Let’s go to the human rights and humanitarianism debate. You heard in the last few weeks, months, after the International Criminal Court indictments, a whole army of humanitarians suddenly rose up and started protesting that the process of the International Criminal Court [indicting Sudanese President Al Bashir for genocide] was going to interfere with the provision of humanitarian aid, suffering is going to get worse, and that this whole judicial process is highly controversial and so on—political as some would argue—that it’s all very well, but it’s really anti-humanity, because it’s actually going to stop the humanitarian organizations. That people are suffering, and now the President of Sudan is going to go sulk in the corner and get very nasty, and throw the NGOs out, and people are suffering more, and what have you achieved?

The humanitarians—including some of the leading humanitarian organizations and leaders of the world—are basically castigating those who were going down the route of due judicial process.

Allow me to just reflect on the true nature of humanitarianism, and the linkages between human rights and humanitarianism, and whether or not there must always be a trade-off, and where the line is.

My own take on this is from my own experiences in Darfur and Sudan, and also dealing with these excuses that you heard me mention. Maybe before we in the international community pass judgment on which has higher precedence—humanitarian access or bringing about actions that will indeed protect and promote human rights—why don’t we actually ask the people of Sudan, and especially the people of Darfur, what they would like?

Now, from my vantage, and I don’t know whether we’ve done any surveys or not, but if we haven’t, then organizations, including Darfuri organizations, should do this, and this is to find out exactly what the people of Darfur are willing to sacrifice—and make more sacrifices if it means a solution to the ultimate problems that they face. I’m willing to bet that many of the people in Darfur will say, and they say this to me in the context I have, they’ll say, “You know, we’ve already suffered a great deal. The desert is colored in blood. Millions of our people have suffered and they’re still suffering. Displaced and refugees and so on, traumatized, and the trauma transmits from generation to generation. Are you saying to us that we can simply forget all this simply in the cause of bringing more food aid, a little bit of water, a little bit of that, we can put aside the sacrifices that have been made?”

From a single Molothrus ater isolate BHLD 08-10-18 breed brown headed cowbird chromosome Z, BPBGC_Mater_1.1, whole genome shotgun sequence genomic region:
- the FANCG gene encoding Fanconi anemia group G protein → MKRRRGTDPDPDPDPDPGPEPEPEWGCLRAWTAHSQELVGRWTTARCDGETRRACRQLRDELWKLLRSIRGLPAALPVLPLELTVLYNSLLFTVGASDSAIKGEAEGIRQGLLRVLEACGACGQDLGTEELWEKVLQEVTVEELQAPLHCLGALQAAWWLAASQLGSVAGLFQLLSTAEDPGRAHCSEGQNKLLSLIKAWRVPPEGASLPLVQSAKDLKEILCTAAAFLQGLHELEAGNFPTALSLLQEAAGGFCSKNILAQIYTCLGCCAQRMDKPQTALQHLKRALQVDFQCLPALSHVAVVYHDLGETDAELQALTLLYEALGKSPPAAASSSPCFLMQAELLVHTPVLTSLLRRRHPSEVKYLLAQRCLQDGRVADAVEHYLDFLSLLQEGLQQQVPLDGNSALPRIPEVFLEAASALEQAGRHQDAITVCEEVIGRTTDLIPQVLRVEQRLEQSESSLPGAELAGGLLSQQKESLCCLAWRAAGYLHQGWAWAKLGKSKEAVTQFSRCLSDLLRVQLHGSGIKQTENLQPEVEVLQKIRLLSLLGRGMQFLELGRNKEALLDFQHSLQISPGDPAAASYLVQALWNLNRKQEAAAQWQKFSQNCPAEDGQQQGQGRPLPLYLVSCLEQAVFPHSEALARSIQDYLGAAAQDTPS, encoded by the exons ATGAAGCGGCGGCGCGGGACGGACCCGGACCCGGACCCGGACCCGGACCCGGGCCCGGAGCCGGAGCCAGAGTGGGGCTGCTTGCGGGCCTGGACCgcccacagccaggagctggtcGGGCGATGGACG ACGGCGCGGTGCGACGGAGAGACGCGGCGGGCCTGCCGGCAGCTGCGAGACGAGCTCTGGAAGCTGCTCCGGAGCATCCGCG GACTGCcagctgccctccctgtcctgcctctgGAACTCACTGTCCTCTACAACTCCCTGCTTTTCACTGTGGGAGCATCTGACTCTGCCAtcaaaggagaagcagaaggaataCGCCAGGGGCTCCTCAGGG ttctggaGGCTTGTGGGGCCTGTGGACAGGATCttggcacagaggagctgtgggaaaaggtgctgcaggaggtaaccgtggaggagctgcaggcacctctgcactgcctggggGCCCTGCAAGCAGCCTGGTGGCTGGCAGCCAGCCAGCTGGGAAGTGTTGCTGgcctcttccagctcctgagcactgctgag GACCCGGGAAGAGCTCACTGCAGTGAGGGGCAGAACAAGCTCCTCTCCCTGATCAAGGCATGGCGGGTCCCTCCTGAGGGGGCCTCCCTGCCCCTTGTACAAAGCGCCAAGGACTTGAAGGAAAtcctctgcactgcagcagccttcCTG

And I would say to you that probably the people of Darfur are more resilient than those of us who lead soft humanitarian-conscious lives here. And I would suggest that people are prepared to fight for their liberty. Mandela was prepared to be incarcerated for decades in a labor camp in a prison—for what? For the dignity of freedom, for human dignity. Then I suspect that those humanitarians who kind of dilute the global commitment to bringing about a resolution of the underlying causes of the conflict in Darfur, I think they really should ask themselves whether they’re doing a favor or a disfavor to the world.

I ask those humanitarians: What is a true humanitarian? Is a humanitarian simply one who, when someone is suffering, hands out a piece of bread, as an act of charity, or is a true humanitarian one who asks the question, why are the people suffering?

If you go back to the original roots of humanitarianism, the issue of dignity far overrides the issue of charity. And if that’s the case, then it is true that people who want to achieve their rights have to fight for them. I’m not here to make any political statement about fighting in the armed conflict sense of the term, but I do mean fighting for the rights of people all over the world, for their economic and social and cultural rights.